I’m not a fan of Telus at these valuations. In a previous piece, I highlighted numerous reasons for disliking the stock at $47 and change. Apart from the rich valuation, I wasn’t a fan of the competitive environment, the Huawei risk, or the “tighter” balance sheet. The 4.6% dividend yield is undoubtedly the main attraction to Telus stock for many income-oriented investors, but for those seeking a better risk/reward trade-off, I’ve gathered a list of three alternative stocks with similar (or better) yields with what I believe have fewer medium-term downside risks, and a cheaper valuation….
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I’m not a fan of Telus at these valuations. In a previous piece, I highlighted numerous reasons for disliking the stock at $47 and change. Apart from the rich valuation, I wasn’t a fan of the competitive environment, the Huawei risk, or the “tighter” balance sheet.
The 4.6% dividend yield is undoubtedly the main attraction to Telus stock for many income-oriented investors, but for those seeking a better risk/reward trade-off, I’ve gathered a list of three alternative stocks with similar (or better) yields with what I believe have fewer medium-term downside risks, and a cheaper valuation.
Without further ado, consider Shaw Communications (TSX:SJR.B)(NYSE:SJR), Fortis (TSX:FTS)(NYSE:FTS), and Manulife (TSX:MFC)(NYSE:MFC). So, if you’re looking at an alternative telecom, a utility, or a financial, know that there are rich yields out there at what I believe are much better prices.
Shaw is the nemesis of Telus. And although Telus has won many battles against Shaw, most notably in western Canada, they certainly have not won the war. And over the next three years, as 5G infrastructure is rolled out, with Shaw jumping into the wireless scene, you can be sure that there’s going to be a 5G arms race that’ll dictate who’ll win the war for the business of Canadian consumers.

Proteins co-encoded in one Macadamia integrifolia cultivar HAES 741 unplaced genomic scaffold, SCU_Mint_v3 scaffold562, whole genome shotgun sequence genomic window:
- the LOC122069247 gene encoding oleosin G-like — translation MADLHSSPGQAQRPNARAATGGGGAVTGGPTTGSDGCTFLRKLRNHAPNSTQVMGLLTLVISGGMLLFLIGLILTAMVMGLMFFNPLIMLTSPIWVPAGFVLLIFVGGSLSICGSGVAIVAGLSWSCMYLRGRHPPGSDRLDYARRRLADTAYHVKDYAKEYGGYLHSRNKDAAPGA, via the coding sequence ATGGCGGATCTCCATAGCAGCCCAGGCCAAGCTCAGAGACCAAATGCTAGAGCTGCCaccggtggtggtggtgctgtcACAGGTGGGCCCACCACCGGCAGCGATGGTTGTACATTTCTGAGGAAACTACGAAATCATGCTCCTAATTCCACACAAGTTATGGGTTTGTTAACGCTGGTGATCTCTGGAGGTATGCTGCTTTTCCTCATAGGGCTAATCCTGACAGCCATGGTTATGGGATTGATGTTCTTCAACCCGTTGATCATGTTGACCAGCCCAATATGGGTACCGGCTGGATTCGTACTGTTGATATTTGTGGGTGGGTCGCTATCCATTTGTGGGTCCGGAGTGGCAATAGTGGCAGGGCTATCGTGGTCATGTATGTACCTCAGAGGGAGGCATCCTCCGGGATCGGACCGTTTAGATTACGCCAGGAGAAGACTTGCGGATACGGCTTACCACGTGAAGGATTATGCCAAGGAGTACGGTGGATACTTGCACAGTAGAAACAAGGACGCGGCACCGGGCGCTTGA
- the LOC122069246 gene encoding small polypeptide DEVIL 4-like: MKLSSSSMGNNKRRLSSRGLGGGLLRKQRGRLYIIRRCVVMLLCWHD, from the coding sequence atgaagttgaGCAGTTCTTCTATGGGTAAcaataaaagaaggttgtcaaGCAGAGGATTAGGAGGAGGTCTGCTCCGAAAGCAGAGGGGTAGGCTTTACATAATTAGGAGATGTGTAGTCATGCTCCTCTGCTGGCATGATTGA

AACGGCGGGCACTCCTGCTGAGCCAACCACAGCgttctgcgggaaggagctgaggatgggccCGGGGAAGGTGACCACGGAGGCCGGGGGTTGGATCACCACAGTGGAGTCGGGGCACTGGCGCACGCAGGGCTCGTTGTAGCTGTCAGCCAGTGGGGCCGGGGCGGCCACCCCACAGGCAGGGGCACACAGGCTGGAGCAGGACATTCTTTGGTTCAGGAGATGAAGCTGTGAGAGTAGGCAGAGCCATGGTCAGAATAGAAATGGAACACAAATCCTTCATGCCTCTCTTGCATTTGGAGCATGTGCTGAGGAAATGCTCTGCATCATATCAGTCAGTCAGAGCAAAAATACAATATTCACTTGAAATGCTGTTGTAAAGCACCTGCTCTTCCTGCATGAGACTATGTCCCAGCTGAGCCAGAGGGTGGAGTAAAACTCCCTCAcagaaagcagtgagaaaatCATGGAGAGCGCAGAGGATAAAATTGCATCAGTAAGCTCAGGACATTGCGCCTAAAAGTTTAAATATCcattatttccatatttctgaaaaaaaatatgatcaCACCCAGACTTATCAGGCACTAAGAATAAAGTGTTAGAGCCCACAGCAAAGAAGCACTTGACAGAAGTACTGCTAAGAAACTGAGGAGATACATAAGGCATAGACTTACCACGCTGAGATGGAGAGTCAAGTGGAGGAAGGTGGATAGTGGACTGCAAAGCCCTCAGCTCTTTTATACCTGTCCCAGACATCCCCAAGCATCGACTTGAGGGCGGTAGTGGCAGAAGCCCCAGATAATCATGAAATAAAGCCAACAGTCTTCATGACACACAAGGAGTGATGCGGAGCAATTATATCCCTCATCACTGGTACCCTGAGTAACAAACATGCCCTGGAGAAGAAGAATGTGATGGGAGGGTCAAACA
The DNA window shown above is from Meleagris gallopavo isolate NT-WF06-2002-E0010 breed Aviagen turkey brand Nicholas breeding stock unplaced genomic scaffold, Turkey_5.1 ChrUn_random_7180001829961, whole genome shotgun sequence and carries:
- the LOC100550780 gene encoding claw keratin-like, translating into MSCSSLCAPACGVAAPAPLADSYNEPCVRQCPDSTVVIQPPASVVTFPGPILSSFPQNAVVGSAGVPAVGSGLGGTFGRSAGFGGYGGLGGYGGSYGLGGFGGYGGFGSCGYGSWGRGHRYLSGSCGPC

Compared to Telus, Shaw is an inferior player, but that also means that it has the least to lose and the most to gain moving forward, especially if federal regulators start playing favourites with Shaw at future spectra auctions (I’d count on that).
With a chunky 4.4% dividend yield, Shaw’s not only a reliable alternative to Telus, but it’s also a hedge against disruption, even if you’re still a fan of Telus and its ability to fight off Shaw in an intensifying battle of telecom titans.
If utilities are more your forté, Fortis may be your horse. Fortis is my favourite bomb shelter stock or bond proxy. You’re getting a fat 3.8% dividend yield that’s going to increase 5% every year, even if a black swan event were to wreak havoc on Bay Street.
As a highly regulated, and fast-growing utility in a low-growth space, Fortis offers peace of mind and income growth that few (if any) other stocks can provide. As such, investors should have no shame in picking up Fortis, even if they’re not the so-called “worried investor” who values wealth preservation over growth.
At 18.25 times trailing earnings, Fortis certainly isn’t cheap, but when you weigh what you’re getting for the price you’re paying, the stock isn’t expensive either. It may even be slightly undervalued when you consider that the utility’s full of upside surprises.
Insurance stocks are duds. They have been since the Great Recession, and with Manulife still down considerably from its post-recession top, many investors have thrown in the towel on a company that’s made considerable improvements over the last decade.
The stock currently has a bountiful 4.2% dividend yield, which is slightly lower than that of Telus, but when you weigh the potential upside in a booming economy, Manulife appears to offer a superior risk/reward trade-off.
A life insurance company isn’t exactly what you’d want to own in an economic downturn, as insurance products are a tough sell when times are harsh. At current valuations, the company’s more considerable market sensitivity is already baked into shares. Moreover, if you’re at all optimistic about the Canadian economy, Manulife may be the bet.
At the time of writing, Manulife stock trades at just 7.8 times next year’s expected earnings with a 1.0 price-to-book and a 1.1 price-to-sales. That’s not only cheap, it’s ridiculously cheap, especially if that much-anticipated recession doesn’t happen within the next three years.
Stay hungry. Stay Foolish.
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Fool contributor Joey Frenette owns shares of FORTIS INC and SHAW COMMUNICATIONS INC., CL.B, NV. Shaw Communications is a recommendation of Stock Advisor Canada.